Re: Does hardware modem need driver for Linux?
- From: Jerry McBride <jmcbride@xxxxxxxxxx>
- Date: Sat, 08 Mar 2008 19:32:02 -0500
Moe Trin wrote:
On Fri, 07 Mar 2008, in the Usenet newsgroup comp.os.linux.hardware, in
Jerry McBride <jmcbride@xxxxxxxxxx> wrote
pcbldrNinetyEight <pcbldrninetyeight.com> wrote:
USR2977 (aka 3CP2977)
That's a Condor - one of the family of PCI hardware modems from USR. It
and the Hawk family are 'OEM' modems, normally sold under a hardware
distributor (such as Dell or Gateway) brand. Looking at the PCI data,
you'd find a vendor code of '12B9' and a device code of '1008' which the
pci ID list (http://pciids.sf.net/) identifies as
12b9 3Com Corp, Modem Division
1008 56K FaxModem Model 5610
12b9 00a2 USR 56k Internal FAX Modem (Model 2977)
12b9 00aa USR 56k Internal Voice Modem (Model 2976)
12b9 00ab USR 56k Internal Voice Modem (Model 5609)
12b9 00ac USR 56k Internal Voice Modem (Model 3298)
12b9 00ad USR 56k Internal FAX Modem (Model 5610)
12b9 baba USR 56K Internal Voice Modem 3CP3298-DEL (Model
Those are the same basic modem design.
Did you take the time to LOOK at what is in the provided RPM??
IIRC a RPM is some kind of package. I know not what flavors of Linux it's
compatiable with or how to use it.
Others have answered this already.
It's NOT a driver. It's a simple redhat tool that makes life easy for
lazy people. When you run the program (found in the RPM), it looks
into /proc to see where the 3com modem is and runs setserial to set it
up for you...
Here's a snip from the manpage for the tool:
"parses the PCI device list created during boot. If it finds a 3Com
controller based modem it will then call setserial with the
Mentioned in the original post, and not quoted here - the package
(which was originally developed by VALinux - a hardware distributor in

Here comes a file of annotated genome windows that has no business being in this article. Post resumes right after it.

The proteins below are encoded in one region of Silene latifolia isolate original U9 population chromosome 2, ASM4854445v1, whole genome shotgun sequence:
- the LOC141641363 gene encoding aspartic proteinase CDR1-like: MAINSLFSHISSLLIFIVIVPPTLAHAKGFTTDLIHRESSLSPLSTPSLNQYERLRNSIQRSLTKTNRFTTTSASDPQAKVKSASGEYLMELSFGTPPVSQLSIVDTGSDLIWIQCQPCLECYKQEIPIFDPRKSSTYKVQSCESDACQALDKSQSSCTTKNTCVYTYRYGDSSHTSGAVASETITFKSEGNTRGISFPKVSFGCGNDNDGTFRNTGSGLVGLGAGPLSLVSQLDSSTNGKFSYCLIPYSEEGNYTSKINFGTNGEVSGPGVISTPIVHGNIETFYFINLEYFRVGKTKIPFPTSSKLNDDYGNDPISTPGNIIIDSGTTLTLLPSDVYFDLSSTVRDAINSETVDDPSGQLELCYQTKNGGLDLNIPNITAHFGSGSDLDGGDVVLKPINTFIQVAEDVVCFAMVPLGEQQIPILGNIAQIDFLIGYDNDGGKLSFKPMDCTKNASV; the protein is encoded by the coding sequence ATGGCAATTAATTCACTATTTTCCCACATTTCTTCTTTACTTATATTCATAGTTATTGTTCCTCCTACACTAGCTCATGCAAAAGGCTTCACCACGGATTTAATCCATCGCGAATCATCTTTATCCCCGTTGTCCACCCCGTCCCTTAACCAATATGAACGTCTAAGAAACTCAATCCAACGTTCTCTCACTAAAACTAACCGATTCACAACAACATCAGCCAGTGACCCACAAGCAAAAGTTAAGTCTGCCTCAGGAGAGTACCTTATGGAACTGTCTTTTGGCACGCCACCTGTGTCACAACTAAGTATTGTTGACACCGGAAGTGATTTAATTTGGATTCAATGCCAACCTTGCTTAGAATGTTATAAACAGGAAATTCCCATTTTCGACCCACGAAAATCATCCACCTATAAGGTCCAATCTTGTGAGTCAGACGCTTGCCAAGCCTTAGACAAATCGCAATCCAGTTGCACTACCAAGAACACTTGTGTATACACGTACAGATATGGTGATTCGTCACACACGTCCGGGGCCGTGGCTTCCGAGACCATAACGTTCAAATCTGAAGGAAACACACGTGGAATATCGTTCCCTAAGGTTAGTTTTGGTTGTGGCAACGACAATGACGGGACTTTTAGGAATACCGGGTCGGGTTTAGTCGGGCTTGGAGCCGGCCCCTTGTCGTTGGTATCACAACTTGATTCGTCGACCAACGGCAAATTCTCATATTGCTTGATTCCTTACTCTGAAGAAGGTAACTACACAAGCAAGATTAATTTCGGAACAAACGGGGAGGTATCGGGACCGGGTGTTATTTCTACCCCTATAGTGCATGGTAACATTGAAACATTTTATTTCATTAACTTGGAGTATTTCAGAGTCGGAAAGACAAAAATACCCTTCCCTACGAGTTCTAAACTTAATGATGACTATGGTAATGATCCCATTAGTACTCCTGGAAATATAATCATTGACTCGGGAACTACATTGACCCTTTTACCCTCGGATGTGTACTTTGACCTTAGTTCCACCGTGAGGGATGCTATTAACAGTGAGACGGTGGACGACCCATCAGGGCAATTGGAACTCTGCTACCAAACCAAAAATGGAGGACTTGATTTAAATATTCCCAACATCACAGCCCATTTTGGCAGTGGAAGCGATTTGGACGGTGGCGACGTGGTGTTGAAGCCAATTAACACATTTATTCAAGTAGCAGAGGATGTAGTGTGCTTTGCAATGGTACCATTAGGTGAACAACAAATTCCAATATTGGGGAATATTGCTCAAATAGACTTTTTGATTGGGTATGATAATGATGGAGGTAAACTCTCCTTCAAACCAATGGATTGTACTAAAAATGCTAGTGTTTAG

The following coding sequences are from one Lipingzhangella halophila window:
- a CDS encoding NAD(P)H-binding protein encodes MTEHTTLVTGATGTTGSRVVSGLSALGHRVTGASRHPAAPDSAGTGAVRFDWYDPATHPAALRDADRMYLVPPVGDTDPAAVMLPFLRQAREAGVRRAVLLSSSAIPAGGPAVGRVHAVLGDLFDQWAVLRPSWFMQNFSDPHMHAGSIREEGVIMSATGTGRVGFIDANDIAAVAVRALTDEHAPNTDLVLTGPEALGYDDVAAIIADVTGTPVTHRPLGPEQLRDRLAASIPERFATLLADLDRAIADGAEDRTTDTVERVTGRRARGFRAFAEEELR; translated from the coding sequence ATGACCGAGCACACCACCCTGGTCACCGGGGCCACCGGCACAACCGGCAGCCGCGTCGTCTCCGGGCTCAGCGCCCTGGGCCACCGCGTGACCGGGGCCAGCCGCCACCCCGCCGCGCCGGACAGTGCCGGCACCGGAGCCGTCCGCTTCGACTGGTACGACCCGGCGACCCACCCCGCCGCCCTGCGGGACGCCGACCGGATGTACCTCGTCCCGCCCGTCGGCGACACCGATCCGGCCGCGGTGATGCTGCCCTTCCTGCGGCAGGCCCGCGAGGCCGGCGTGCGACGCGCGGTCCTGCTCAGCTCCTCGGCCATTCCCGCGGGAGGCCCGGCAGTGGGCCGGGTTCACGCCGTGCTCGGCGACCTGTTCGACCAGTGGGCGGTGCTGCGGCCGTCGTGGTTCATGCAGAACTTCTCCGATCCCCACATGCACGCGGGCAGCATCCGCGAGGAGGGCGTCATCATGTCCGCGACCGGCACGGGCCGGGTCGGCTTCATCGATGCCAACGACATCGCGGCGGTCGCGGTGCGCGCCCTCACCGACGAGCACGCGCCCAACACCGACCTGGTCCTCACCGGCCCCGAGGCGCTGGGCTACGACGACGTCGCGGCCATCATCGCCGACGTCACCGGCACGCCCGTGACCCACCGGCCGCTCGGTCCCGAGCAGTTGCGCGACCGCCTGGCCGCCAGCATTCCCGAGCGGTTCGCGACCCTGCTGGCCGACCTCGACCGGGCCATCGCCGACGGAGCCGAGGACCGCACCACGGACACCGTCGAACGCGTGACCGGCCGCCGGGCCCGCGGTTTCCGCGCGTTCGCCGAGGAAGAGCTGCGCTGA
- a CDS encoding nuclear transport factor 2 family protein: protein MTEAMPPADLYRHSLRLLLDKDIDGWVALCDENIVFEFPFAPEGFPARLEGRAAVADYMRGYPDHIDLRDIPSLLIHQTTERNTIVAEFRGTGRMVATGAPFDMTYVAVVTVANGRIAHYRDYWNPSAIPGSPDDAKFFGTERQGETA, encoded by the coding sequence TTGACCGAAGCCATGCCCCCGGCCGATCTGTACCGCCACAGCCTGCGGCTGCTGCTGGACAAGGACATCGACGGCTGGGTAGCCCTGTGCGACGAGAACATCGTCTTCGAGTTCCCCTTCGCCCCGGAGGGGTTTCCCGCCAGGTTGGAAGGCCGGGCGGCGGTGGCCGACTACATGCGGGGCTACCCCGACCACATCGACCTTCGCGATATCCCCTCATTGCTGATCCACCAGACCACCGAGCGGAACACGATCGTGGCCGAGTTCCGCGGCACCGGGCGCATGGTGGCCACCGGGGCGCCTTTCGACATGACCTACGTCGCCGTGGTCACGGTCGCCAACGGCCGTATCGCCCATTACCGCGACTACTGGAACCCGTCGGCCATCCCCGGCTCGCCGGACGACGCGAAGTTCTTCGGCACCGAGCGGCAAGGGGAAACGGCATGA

California) was for Red Hat 6.0, which came out of box in 1999 using
the 2.2.5 kernel, and that used the old 'Serial driver version 4.13'
which didn't know about the addresses used by PCI cards. Later, the
2.4.x kernel introduced a new serial driver
Aug 21 16:23:27 Serial driver version 5.05c (2001-07-08) with MANY_PORTS
SHARE_IRQ SERIAL_PCI ISAPNP enabled
notice the 'SERIAL_PCI' option enabled. This driver, and the still later
'Serial: 8250/16550 driver' used in 2.6.x kernels know all about the PCI
cards, and don't need this hack to _find_ the PCI modem. I was using the
similar 3CP5610 modem with a 1.2.13 kernel before the VALinux hack was
created, and all that was needed to get this modem to run was a line in
rc.local running the setserial command (the PCI I/O and IRQ were not
likely to change unless you added/moved/removed a PCI card, so you only
had to find the modem once).
The ONLY driver you need is for serial support for the kernel.
I don't know "serial support for the kernel" is or why someone would want
It used to be that PCs came with a 9 pin connector (or two) on the back
called a serial port - DOS users knew them as COM1, COM2, etc. This was
where you plugged in your mouse, UPS, or _external_ modem, before they
came up with the idea of a USB port. The 'serial support' IN (not for)
the kernel allowed the kernel to talk to that port (and by extension,
any device that looked like a serial port).
I failed to mention that I am brand new to Linux. I booted a live DVD
of Ubuntu for the first time last Thursday. I hope this explains my
lack of knowledge. Thanks.
It might have been nice to mention this earlier. 'Ubuntu' is based on
Debian, and therefore uses the other main package tool (apt and friends)
rather than rpm. It's possible to convert other packages to .debs using
'alien' but in this case, the package isn't needed, and hasn't been since
Nice post. You have more patience than I...
Jerry McBride (jmcbride@xxxxxxxxxx)
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